Kôdô Sawaki was born on the 16th. of June, 1880 into a well-off family of seven brothers, near to the shrine at Ise. He was called Tsaikichi. When he was five years old, his mother died and, at the age of eight, his father died. He was adopted by a friend of his uncle, Sawaki Bunchiki, who had died in the meantime. A professional gambler, this was an unstable and lazy man who only believed in "tobacco and sex", and who had had eleven wives. The latest of whom was a prostitute who suffered from hysterical outbursts.
At thirteen years of age, Tsaikichi was obliged to work in order to eat and, in this turbulent neighbourhood, he became supervisor of the gamblers' accounts. After having been present at the death of an old man of advanced age in a brothel, he was made brutally aware that he did not wish to end his life in such a dishonourable fashion. This incident drew him to the way of Buddhism. His way of life scared him. He came in contact with the family of Morita Soshichi, well educated people, honest and pure.The help he received from this family was an open window to the truth. He started frequenting a shinshu temple and, when he was tempted to become a monk to escape from his family, a shinshu priest suggested he could better orient himself towards zen. In 1896, he left for Eihei-ji.
Upon arrival, the problems began. Being a stranger, he could not become a monk and had to accept a place as servant, which allowed him, in spite of everything, to learn zazen. Finally in 1897, with Sawada Koho Oshô, in the temple of Kyûshû, he received tokudo (ordination) and he became monk with the the name Kôdô. He stayed two years with this teacher. Later, he met another teacher in the person of Fueoka Sunum Oshô who taught him the right way: don't search for satori or any other thing. Simply sit in zazen. This teacher-disciple relationship lasted a year and was interrupted by Kodo's conscription into the army in 1900. In 1904, during the Russo-Japanese war, he was placed with the infantry where he was seriously wounded. He then returned to Japan to receive medical care and to convalesce. In 1905, he was sent once more to China, where he remained until the end of the war.
In 1908, at the age of twenty nine, he entered the school of Horyu-ji in Nara and studied philosophy, without ever forgetting zazen or the Shôbôgenzô. In 1912, he became the principal assistant in the dojo, the tantô, de Yôsen-ji. There followed a period of solitude concentrated on the practice of zazen, in a small temple in the province of Nara. In 1916, he abandoned this retreat to become reader, kôshi, in Daiji-ji Sôdô. Later, in 1922, he left Daiji-ji to live in the house of a friend. In 1923, he began travelling throughout Japan giving conferences and directing sesshins. In 1935, he became a professor at the university de Komasawa, where he gave conferences about zen literature, and where he directed the practice of zazen, and later still became godo at Soji-ji. This was the moment (in 1936) in which Yasuo Deshimaru became his disciple. Until just before the beginning of war, in 1940, Kôdô Sawaki also led a large temple in the mountain, the Tengyô Zen-en.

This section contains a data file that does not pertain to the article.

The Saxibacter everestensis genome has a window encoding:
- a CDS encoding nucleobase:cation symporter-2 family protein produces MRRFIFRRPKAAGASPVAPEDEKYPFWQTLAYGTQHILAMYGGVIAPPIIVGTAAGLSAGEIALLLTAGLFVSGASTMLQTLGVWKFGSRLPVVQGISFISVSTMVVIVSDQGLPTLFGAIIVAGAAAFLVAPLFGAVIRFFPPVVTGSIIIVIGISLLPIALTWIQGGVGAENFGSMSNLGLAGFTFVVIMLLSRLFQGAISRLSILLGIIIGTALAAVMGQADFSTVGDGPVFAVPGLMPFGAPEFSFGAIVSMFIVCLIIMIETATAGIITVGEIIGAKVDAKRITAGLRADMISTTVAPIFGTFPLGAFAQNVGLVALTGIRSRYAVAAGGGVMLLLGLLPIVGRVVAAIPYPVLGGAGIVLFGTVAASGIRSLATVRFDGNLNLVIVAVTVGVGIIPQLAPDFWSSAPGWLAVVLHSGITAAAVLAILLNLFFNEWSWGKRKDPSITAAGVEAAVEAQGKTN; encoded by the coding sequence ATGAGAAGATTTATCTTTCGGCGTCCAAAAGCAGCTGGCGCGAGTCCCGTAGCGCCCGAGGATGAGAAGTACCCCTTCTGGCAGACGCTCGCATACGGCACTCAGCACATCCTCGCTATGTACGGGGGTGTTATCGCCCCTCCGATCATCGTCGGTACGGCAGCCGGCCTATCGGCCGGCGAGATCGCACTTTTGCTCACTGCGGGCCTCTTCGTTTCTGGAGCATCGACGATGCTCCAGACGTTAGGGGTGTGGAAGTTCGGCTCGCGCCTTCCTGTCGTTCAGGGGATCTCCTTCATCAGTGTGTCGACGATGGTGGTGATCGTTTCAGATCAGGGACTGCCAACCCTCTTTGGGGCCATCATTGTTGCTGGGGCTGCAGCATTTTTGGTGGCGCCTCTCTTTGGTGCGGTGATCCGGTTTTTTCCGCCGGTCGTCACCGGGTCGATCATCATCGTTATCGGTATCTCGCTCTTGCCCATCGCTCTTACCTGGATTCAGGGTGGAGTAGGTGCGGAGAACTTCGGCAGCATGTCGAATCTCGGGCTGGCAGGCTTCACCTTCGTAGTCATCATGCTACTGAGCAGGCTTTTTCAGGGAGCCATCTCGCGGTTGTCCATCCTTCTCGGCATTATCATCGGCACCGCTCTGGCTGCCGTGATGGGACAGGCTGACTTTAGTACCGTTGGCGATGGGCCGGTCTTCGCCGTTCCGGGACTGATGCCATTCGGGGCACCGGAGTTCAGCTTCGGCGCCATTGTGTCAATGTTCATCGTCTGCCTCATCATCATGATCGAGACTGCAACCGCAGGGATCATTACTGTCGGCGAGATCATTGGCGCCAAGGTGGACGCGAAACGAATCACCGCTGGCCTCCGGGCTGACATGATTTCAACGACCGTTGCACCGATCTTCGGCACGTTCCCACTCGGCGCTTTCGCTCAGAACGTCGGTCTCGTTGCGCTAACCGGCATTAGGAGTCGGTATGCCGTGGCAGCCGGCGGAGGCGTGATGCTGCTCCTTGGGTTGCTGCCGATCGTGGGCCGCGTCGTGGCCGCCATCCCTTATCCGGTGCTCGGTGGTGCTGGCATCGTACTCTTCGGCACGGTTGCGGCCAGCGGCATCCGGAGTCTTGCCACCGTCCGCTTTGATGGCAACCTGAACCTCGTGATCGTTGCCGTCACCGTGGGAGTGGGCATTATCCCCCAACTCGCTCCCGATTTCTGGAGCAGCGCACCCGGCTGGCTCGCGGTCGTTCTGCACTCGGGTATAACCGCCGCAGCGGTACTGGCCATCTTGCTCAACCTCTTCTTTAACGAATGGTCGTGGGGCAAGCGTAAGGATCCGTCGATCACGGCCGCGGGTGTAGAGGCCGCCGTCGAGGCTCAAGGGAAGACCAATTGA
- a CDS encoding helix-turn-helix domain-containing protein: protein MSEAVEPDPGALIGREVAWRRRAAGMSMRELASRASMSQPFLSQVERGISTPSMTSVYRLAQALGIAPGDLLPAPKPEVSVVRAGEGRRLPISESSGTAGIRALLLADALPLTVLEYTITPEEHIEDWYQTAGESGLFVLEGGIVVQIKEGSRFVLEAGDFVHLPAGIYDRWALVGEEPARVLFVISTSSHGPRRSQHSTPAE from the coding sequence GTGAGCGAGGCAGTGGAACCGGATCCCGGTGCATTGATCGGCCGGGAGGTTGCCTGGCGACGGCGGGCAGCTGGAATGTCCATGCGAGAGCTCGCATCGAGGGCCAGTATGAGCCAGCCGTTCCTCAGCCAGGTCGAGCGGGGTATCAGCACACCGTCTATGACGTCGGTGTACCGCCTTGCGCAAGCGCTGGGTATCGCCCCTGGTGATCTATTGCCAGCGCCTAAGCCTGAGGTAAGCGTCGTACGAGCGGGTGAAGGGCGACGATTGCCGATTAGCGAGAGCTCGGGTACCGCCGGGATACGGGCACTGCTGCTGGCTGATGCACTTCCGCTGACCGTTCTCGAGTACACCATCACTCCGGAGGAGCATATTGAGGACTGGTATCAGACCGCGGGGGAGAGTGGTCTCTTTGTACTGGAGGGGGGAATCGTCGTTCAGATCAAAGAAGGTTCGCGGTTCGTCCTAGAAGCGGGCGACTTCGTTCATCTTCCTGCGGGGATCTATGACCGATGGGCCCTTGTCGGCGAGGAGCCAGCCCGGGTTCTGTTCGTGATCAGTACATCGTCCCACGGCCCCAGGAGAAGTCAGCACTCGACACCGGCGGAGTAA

It was after the war when he started to become particularly famous in Japan, organising sesshins and summer camps in many places. He taught lay people as well as monks, gave conferences in both universities and prisons and helped in founding numerous dojos. They called him "Kodo without a home" because he refused to remain in a temple and always travelled alone. He brought with him, a breath of fresh air to the moribund zen reintroducing the universal practice of zazen. During all this time, Master Deshimaru followed him everywhere and Kôdô Sawaki taught him the essence of Buddhism.
In 1963, at 86 years of age, he fell gravely ill and he retired to Antai-ji (the temple which he had transformed into a place of pure practice). From his bed, he spent long periods looking at the mountain of Takagamine.There, three days before his death, he told a nun:
" ¡Look! Nature is magnificent. I understand the problems of men. Never in all my life, have I met anyone to whom I should submit or whom I could admire. But Mount Takagamine looks at me always, saying from above,: "Kôdô, Kôdô."
These were his last words. He died on the 21st of December 1965, at 13;50.